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WVU Libraries Celebrate West Virginia Day

Posted by Monte Maxwell.
June 17th, 2008

Stop by the Downtown Campus Library on June 20 to celebrate the state’s founding. The WVU Libraries will mark the day by paying tribute to artist, author, outdoor enthusiast, and West Virginian George Bird Evans.

“We are focusing on George Bird Evans in honor of the donation of the Evans’ papers and manuscripts to the WVU Libraries earlier this year,” said John Cuthbert, curator of the West Virginia and Regional History Collection. “Evans was a giant in the field of upland game bird hunting literature. His writing about the subject, which included well over one hundred books and articles, reflected a connoisseurship that harked back to the European tradition of the gentleman sportsman.”

Evans began his professional life during the late 1920s working as an illustrator for leading magazines and other clients in New York City. After serving during World War II, he turned his talents to writing a series of acclaimed mystery novels. It was not until the 1950s that he began writing about his passion for birds, dogs, and the West Virginia mountains. He passed away in 1998.

Festivities begin at 9:30 a.m. with a reception in the Milano Reading Room. A dedication ceremony for the George Bird Evans Collection follows at 10 a.m., with Evans’ biographer Catherine Harper delivering the keynote address.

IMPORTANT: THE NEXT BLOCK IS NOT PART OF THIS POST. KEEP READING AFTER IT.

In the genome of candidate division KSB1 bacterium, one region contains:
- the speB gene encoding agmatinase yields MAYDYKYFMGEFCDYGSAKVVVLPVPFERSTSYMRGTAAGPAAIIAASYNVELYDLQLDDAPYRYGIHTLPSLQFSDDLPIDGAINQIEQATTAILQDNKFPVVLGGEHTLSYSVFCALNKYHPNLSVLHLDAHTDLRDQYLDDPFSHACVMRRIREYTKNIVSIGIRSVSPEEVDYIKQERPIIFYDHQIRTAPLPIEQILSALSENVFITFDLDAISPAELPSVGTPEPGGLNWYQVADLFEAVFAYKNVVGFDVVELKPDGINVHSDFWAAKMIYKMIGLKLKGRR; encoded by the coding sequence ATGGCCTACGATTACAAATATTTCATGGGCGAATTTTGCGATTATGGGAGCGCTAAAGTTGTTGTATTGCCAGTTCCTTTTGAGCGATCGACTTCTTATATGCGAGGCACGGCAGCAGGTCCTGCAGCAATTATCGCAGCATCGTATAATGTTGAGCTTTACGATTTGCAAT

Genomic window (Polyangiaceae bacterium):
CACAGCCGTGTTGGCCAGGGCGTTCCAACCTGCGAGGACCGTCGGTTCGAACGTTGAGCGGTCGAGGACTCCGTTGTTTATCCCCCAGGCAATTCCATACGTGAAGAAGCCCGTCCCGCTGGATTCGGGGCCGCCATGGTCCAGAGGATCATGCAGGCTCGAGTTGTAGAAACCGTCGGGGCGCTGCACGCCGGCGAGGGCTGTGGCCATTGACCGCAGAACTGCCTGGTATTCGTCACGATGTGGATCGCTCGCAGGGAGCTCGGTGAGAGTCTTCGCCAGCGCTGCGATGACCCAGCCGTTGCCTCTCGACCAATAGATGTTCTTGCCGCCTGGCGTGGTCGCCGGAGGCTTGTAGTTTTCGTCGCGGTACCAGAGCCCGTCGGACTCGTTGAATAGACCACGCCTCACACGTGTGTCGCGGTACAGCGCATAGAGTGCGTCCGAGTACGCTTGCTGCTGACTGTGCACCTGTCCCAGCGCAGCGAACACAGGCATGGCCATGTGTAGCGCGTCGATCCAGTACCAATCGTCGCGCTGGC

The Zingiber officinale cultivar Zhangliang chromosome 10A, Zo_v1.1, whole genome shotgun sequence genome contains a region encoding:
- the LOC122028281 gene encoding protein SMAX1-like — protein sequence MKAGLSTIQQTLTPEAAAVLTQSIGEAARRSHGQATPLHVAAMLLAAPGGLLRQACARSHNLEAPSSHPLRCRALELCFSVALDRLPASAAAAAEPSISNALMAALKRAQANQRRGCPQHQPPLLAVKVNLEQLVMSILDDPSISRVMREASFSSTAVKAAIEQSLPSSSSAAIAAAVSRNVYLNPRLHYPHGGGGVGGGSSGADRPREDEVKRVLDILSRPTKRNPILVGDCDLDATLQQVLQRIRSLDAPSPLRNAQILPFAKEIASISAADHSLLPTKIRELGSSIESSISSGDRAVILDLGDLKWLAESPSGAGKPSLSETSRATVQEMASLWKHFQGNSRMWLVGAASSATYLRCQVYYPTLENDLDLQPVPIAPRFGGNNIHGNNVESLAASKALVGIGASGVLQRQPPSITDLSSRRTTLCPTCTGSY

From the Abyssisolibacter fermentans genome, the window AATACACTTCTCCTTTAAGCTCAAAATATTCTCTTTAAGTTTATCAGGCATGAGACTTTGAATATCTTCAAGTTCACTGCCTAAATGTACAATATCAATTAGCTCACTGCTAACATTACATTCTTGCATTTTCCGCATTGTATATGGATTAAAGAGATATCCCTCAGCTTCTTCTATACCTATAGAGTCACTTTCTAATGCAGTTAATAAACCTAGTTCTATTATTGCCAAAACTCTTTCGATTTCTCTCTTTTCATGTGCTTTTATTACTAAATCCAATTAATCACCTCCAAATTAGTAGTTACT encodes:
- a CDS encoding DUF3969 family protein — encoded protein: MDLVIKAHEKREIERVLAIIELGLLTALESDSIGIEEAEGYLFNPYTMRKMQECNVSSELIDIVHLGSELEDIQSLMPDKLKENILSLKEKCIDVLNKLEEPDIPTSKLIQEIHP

An exhibit of Evans’ work opens at noon in the Davis Galleries on the sixth floor of the Wise Library. The 2008 West Virginia Day posters will be distributed at that time to those present.

The day concludes with a reception at “Old Hemlock,” the rustic Preston County home of Evans. The reception will include a barbeque, tours of the home and grounds, and demonstrations of Pointers, the dog breed Evans immortalized in drawing and word.

A native of nearby Uniontown, Pa., Evans settled permanently in Preston County in 1939. His home near Bruceton Mills became well known to sporting literature enthusiasts throughout the country during the late twentieth century. His writings were largely based upon his experiences at “Old Hemlock” and in the nearby hills and mountains.

Evans’ extensive collection, now housed in the WVRHC, includes personal papers, manuscripts, books and other materials by and about Evans and his wife, co-author and editor, Kay Harris Evans.

All events are open to the public.

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